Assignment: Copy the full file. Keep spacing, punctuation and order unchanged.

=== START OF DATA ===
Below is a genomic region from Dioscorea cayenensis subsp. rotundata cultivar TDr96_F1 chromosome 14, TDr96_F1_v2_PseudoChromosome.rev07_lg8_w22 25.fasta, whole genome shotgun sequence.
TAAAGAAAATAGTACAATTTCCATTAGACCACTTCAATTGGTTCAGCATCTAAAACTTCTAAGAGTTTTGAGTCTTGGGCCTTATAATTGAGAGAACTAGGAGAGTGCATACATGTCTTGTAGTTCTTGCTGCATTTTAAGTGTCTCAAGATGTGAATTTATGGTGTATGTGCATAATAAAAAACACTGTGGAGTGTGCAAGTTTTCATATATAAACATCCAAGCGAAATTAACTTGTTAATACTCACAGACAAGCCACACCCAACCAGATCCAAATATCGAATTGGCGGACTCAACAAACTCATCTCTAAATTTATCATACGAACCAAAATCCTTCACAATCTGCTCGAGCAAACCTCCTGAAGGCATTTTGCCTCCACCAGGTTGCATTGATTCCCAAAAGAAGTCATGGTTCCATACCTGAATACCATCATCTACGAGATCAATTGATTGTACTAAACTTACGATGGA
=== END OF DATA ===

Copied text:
Below is a genomic region from Dioscorea cayenensis subsp. rotundata cultivar TDr96_F1 chromosome 14, TDr96_F1_v2_PseudoChromosome.rev07_lg8_w22 25.fasta, whole genome shotgun sequence.
TAAAGAAAATAGTACAATTTCCATTAGACCACTTCAATTGGTTCAGCATCTAAAACTTCTAAGAGTTTTGAGTCTTGGGCCTTATAATTGAGAGAACTAGGAGAGTGCATACATGTCTTGTAGTTCTTGCTGCATTTTAAGTGTCTCAAGATGTGAATTTATGGTGTATGTGCATAATAAAAAACACTGTGGAGTGTGCAAGTTTTCATATATAAACATCCAAGCGAAATTAACTTGTTAATACTCACAGACAAGCCACACCCAACCAGATCCAAATATCGAATTGGCGGACTCAACAAACTCATCTCTAAATTTATCATACGAACCAAAATCCTTCACAATCTGCTCGAGCAAACCTCCTGAAGGCATTTTGCCTCCACCAGGTTGCATTGATTCCCAAAAGAAGTCATGGTTCCATACCTGAATACCATCATCTACGAGATCAATTGATTGTACTAAACTTACGATGGA